After the rain has come along and swept
the cap of evergreens, and the crows made still
the forest with their wings, after they've leapt
into the fog, we hear our mother's bell
and spot far off the lights I won't forget:
the yellow lamp, the TV on, the bare
white bulb above the stove, her cigarette,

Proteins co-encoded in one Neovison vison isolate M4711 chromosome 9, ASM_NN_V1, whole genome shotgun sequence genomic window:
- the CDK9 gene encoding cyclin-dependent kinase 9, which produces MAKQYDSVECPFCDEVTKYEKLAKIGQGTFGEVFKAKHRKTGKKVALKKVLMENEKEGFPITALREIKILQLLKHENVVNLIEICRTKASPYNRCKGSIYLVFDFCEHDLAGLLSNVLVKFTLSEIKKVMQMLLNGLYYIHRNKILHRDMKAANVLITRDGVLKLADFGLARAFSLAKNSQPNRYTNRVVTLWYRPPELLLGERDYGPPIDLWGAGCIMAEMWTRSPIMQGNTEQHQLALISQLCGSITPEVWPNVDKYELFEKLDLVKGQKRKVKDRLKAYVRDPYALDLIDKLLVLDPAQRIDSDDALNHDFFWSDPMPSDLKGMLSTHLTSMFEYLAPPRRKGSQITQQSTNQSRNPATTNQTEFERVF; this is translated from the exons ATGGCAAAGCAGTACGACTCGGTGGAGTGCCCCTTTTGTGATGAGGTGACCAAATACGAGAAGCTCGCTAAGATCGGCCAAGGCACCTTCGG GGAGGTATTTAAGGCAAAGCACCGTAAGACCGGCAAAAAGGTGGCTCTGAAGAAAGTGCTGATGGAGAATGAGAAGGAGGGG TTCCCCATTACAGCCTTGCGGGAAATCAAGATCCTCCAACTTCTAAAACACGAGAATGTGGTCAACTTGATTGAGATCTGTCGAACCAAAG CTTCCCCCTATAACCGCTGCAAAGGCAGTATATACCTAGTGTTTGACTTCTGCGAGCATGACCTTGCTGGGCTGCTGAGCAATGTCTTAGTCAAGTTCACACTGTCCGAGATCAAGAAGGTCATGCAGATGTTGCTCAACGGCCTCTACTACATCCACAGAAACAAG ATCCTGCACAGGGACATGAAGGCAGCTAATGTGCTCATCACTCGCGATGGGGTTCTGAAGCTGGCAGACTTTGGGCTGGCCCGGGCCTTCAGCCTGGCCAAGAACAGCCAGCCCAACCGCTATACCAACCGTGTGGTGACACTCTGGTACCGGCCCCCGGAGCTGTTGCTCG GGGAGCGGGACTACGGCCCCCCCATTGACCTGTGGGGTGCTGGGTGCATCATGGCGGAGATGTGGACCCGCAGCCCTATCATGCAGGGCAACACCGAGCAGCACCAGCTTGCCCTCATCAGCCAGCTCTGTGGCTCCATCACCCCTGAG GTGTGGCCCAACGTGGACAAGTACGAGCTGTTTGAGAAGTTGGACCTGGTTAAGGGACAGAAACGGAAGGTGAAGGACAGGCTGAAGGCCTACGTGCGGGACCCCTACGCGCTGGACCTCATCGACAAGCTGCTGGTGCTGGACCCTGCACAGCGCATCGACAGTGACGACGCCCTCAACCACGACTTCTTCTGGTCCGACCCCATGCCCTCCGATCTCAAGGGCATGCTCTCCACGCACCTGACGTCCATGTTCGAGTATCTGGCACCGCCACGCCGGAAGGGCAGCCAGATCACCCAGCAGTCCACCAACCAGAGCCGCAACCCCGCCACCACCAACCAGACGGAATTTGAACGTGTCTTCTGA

still lit, converging as our Northern Star.
We're eight and nine, back from the barn that burned,
an outing that you didn't want to lead.
It always was the two of us. We learned
to hone our anger in the wetland weed.
Grimy those nights, we trudged from Muddy Lake,
both hungry from the wars that children make.